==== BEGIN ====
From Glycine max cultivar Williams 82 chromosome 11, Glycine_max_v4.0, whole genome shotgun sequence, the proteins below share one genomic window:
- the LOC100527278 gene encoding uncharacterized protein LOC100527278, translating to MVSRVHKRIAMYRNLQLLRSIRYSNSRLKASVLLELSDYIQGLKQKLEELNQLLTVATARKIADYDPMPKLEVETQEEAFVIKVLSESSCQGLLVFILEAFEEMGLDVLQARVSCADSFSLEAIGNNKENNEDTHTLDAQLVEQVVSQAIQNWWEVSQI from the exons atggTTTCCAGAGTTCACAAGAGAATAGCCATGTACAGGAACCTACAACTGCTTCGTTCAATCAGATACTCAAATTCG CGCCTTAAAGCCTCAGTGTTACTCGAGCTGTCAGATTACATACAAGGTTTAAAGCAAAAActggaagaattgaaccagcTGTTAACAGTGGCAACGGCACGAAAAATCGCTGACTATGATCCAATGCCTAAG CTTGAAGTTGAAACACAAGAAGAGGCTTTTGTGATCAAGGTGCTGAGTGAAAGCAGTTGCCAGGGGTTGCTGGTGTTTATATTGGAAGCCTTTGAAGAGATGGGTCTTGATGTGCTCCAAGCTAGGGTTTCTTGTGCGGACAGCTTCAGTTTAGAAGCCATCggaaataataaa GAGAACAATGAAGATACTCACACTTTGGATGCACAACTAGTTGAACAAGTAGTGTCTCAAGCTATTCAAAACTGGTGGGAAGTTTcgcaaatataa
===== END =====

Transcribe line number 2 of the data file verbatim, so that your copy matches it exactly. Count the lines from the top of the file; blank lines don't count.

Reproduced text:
- the LOC100527278 gene encoding uncharacterized protein LOC100527278, translating to MVSRVHKRIAMYRNLQLLRSIRYSNSRLKASVLLELSDYIQGLKQKLEELNQLLTVATARKIADYDPMPKLEVETQEEAFVIKVLSESSCQGLLVFILEAFEEMGLDVLQARVSCADSFSLEAIGNNKENNEDTHTLDAQLVEQVVSQAIQNWWEVSQI from the exons atggTTTCCAGAGTTCACAAGAGAATAGCCATGTACAGGAACCTACAACTGCTTCGTTCAATCAGATACTCAAATTCG CGCCTTAAAGCCTCAGTGTTACTCGAGCTGTCAGATTACATACAAGGTTTAAAGCAAAAActggaagaattgaaccagcTGTTAACAGTGGCAACGGCACGAAAAATCGCTGACTATGATCCAATGCCTAAG CTTGAAGTTGAAACACAAGAAGAGGCTTTTGTGATCAAGGTGCTGAGTGAAAGCAGTTGCCAGGGGTTGCTGGTGTTTATATTGGAAGCCTTTGAAGAGATGGGTCTTGATGTGCTCCAAGCTAGGGTTTCTTGTGCGGACAGCTTCAGTTTAGAAGCCATCggaaataataaa GAGAACAATGAAGATACTCACACTTTGGATGCACAACTAGTTGAACAAGTAGTGTCTCAAGCTATTCAAAACTGGTGGGAAGTTTcgcaaatataa